“Therefore everyone who hears these words of mine and puts them into practice is like a wise man who built his house on the rock. The rain came down, the streams rose, and the winds blew and beat against that house; yet it did not fall, because it had its foundation on the rock. But everyone who hears these words of mine and does not put them into practice is like a foolish man who built his house on sand. The rain came down, the streams rose, and the winds blew and beat against that house, and it fell with a great crash.” -Matthew 7:24-27
Yeah. Cool guy named Jesus said that (if you don’t know who Jesus is, hit me up; we’ll talk). And guess what? HE’S RIGHT. I am the house. You are the house. What’s the foundation? Good question. I’d like to think it’s the rock and not the sand, but is it? Am I really doing what God wants me to? I dunno. I’m not perfect, I know that, and God knows that, of course, that’s why He’s there to help. I can’t do what He wants of me on my own, but I do have to take the first step. I have to take the initiative to do the right thing. To pay more attention to the Important Things In Life and less to the unimportant/less important. NOT saying that fun stuff like books and moves are bad. Nope. Not bad. I like them bunches. They just shouldn’t rule my life.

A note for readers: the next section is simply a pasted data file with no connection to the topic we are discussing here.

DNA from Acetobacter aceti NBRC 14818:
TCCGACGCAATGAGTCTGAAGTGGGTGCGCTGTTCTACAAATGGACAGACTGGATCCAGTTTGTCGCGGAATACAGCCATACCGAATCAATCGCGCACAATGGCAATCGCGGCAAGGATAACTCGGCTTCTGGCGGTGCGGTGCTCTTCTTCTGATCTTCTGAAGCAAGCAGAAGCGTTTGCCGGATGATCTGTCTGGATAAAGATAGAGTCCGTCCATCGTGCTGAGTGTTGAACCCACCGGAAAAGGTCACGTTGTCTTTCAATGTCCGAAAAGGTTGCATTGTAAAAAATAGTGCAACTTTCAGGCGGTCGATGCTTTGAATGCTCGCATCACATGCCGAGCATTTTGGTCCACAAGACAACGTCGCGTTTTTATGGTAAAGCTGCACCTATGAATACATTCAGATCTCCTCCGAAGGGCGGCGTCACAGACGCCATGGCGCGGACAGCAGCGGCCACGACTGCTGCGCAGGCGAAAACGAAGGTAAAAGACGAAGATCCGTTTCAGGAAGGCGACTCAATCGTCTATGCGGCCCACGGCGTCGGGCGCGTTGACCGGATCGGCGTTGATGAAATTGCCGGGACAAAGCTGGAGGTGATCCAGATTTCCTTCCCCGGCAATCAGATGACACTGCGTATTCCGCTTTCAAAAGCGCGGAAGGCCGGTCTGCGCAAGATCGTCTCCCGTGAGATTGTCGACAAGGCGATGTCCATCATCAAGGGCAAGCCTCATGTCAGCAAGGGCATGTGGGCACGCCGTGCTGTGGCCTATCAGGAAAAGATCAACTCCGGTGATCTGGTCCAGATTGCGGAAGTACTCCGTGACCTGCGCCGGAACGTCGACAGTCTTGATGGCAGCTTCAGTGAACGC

Tough stuff. I like my JDramas. I like my books. I like my alone time. BUT Faith is important. People are important. Relationships are important. I like those things too, and I need to remember just HOW incredibly important they are more often. I challenge you, dear reader, to do the same.
Song on this general theme (sort of): “Brat Pack” by The Rocket Summer
And no, cherries have nothing to do with anything. That's an inside joke with... myself. Haha I'm lame.
Friday, July 23, 2010
Wednesday, June 23, 2010